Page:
Empathetic diary entries of a Deir El-Medina tomb worker. Includes information of both high and household ancient Egyptian gods as well as everyday life.

Essay by LilMiSsGigGleSHigh School, 11th gradeA, November 2004

download word file, 7 pages 4.0

Downloaded 25 times

9th day of the 2nd month

What a wonderful day in this glorious town of Deir el-Median, high on the West Bank of the Nile where we skilled tomb workers live. I prayed to the goddesses Tawaret, Hathor and Amun today that the birth of my third child would be as successful as the others, for it is there shall be much happiness and music within our home.

On coming home this evening, I could hear the yelling of my wife in childbirth., I paused to kiss the image of Bes, god of hearth, as I entered the front room and ran up the stairs to the roof where my mother sat reciting incantations to the seven Hathors who preside over the birth. My other 2 sons also sat with her making offerings to Selket, helper of women in childbirth.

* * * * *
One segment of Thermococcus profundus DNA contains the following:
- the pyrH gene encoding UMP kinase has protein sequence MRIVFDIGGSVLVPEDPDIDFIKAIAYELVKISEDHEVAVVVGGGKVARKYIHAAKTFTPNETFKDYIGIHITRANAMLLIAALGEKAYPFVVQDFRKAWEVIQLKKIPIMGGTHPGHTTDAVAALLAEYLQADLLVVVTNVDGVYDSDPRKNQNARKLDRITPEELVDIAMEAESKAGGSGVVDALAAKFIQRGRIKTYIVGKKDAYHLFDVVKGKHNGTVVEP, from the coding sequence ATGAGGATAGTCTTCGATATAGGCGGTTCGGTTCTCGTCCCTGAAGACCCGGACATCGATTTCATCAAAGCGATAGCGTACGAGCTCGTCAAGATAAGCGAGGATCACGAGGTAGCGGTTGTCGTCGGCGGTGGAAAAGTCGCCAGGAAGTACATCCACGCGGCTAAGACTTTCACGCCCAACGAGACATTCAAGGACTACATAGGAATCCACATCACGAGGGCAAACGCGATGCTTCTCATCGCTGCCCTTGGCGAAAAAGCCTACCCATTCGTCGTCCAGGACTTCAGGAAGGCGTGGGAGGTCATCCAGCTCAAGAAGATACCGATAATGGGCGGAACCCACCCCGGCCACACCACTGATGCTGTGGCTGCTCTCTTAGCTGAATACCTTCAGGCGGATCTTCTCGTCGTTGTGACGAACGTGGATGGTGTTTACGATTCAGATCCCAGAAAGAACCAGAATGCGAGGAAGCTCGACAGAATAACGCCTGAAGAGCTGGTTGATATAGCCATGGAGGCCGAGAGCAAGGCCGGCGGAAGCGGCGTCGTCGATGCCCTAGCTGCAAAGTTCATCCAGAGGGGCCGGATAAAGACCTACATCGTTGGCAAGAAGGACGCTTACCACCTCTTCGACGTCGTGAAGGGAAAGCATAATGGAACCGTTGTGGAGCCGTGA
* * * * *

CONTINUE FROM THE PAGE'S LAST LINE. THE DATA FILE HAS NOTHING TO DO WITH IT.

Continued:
My wife was squatted over the two bricks that her feet were balanced on, supported by a midwife on the hastily erected reed hut.

Crushed poppy seed was given to her to alleviate the pain of giving birth.

The north wind blew, indicating Hathors favour. I thanked the goddess silently for having watched over my wife. This is indeed a very lucky day for us, my son being born on the ninth day of the second month of Akhet - he will die of old age.

My newborn was washed with warm water and the umbilical cord cut with an obsidian knife. In keeping with our custom we kept the placenta as it is the spiritual twin of our newly born son.

His head will soon be shaved like that of his two older brothers, Ibi and Karem, only leaving a side lock. This will then be cut off at the age of 11, that is, when he immediately passes...